Lord Hardie: The noble Baroness poses an interesting question. It is of course hypothetical. I would think that it would depend on the terms in which the property was held.

Lord Mackay of Ardbrecknish: The noble and learned Lord explained to my noble friend why the amendment may be too narrowly drawn, given that

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the Scottish government may want offices outside Scotland to advance economic development, inward investment, and so on, but he has not answered the questions about Dover House. I know that it is speculation, but we have a right to know what the Government intend.

If the Government have not thought about the matter can we have an assurance that the Secretary of State will fight to prevent people getting their hands on Dover House before the Scottish government are set up and can take part in any such discussions? Having been involved in government, I believe that it would be considerably to Scotland's disadvantage if officials who might wish to be in London were moved out of Whitehall into less salubrious property. It would simply look as though Scotland were downgraded.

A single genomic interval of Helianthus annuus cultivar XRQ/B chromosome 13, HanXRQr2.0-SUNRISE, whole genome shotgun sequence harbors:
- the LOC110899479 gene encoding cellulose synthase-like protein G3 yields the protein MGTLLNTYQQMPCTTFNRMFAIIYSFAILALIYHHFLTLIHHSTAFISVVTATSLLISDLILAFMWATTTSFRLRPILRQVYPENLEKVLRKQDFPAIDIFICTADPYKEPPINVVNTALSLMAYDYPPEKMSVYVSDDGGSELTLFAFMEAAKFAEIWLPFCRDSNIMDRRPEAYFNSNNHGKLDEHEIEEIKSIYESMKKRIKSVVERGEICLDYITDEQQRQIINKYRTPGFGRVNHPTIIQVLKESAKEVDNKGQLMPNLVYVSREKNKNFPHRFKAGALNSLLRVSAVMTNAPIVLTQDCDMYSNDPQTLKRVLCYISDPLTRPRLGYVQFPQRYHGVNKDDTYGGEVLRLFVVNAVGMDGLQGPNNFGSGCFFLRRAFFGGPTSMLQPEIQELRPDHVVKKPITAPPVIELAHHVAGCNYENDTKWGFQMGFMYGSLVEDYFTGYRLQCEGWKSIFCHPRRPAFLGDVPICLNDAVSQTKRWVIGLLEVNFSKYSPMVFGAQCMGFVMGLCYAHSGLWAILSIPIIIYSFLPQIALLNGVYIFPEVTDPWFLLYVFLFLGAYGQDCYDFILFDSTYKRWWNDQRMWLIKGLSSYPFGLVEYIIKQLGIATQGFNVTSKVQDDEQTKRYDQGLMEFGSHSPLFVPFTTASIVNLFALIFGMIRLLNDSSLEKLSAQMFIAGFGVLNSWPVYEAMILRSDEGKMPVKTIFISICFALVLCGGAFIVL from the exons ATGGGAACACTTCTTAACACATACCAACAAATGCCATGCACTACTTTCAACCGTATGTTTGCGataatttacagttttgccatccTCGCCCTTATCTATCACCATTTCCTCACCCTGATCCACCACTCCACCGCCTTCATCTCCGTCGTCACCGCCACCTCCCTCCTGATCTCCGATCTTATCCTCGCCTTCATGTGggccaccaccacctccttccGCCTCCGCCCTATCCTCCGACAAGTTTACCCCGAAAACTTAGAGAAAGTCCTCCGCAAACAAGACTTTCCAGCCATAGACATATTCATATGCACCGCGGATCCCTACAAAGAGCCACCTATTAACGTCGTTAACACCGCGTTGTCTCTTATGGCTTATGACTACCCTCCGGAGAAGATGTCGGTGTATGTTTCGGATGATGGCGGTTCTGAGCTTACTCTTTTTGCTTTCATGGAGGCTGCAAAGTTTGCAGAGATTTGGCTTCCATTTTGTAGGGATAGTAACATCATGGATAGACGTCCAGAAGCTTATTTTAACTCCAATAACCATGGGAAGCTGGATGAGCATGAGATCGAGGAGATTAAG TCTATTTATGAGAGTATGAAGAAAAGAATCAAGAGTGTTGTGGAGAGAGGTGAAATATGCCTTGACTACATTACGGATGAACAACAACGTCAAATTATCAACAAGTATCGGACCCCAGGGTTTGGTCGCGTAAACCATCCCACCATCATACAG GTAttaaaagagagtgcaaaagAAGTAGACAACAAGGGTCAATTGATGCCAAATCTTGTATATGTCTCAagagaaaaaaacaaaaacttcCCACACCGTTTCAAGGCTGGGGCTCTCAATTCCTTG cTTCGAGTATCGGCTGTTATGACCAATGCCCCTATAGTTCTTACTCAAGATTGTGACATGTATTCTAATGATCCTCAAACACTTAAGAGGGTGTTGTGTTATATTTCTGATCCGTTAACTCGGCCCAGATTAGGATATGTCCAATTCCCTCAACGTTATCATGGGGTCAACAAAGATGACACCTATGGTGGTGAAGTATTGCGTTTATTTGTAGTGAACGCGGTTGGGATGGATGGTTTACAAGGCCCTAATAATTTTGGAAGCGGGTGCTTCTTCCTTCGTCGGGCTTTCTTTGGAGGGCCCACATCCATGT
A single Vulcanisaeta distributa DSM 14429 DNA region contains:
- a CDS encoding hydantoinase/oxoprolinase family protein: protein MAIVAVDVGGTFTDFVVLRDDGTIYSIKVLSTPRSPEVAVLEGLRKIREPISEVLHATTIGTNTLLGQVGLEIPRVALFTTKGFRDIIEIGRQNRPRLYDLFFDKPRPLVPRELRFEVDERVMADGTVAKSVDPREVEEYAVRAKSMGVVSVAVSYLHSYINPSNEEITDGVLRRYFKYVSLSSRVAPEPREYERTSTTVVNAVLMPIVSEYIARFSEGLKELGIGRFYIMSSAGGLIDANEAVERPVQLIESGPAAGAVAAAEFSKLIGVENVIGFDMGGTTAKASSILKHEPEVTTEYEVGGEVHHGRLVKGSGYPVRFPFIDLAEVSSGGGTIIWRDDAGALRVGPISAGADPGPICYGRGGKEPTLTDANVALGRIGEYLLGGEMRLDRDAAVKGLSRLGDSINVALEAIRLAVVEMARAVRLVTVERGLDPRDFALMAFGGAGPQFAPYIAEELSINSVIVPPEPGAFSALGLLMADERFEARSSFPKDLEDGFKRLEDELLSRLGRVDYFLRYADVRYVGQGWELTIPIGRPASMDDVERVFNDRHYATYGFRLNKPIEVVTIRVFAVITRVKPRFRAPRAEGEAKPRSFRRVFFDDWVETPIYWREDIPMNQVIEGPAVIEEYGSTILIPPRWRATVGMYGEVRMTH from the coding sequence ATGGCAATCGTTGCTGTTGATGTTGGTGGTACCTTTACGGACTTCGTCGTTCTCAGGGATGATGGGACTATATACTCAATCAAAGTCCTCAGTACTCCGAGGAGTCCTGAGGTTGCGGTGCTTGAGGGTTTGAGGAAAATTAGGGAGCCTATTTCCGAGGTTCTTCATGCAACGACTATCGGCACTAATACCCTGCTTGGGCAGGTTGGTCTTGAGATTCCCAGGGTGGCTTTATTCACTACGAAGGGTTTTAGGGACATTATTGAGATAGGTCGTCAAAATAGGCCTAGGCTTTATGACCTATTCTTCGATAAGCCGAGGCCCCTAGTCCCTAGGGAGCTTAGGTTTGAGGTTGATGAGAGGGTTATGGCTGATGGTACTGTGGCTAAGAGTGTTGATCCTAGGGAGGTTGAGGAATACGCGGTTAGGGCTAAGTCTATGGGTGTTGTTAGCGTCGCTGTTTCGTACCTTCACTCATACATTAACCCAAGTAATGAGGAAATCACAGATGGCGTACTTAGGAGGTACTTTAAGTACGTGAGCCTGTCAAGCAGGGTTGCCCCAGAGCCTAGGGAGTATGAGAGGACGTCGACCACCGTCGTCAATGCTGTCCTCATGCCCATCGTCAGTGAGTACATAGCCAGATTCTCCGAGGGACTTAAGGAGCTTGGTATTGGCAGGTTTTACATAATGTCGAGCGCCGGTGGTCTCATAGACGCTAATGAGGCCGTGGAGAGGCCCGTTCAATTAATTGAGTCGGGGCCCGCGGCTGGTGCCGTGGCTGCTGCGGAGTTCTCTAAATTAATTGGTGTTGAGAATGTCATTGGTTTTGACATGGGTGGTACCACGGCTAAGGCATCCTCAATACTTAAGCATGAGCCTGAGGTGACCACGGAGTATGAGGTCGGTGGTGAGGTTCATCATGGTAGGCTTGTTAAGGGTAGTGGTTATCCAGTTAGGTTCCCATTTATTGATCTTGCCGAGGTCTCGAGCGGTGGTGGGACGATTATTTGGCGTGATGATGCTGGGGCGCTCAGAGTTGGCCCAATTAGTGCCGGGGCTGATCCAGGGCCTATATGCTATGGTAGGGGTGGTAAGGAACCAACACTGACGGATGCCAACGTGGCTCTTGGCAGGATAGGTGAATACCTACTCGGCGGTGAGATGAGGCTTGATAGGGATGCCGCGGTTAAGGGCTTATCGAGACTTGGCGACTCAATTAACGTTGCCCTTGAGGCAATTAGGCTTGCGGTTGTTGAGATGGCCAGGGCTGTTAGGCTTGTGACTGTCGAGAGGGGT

I am amazed to hear that the noble and learned Lord thinks that there will be more officials in London from Scotland after devolution. I thought the whole point of devolution was that there might be fewer officials in London; but one learns something new every day. Given the volatile nature of the Scottish political scene, and just in case Mrs. Helen Liddell is not able to turn the tide of nationalism, is it not sensible that the Secretary of State keeps a grip on Dover House so that if the worst comes to the worst it can be the embassy of Scotland in its nearest and dearest neighbour England?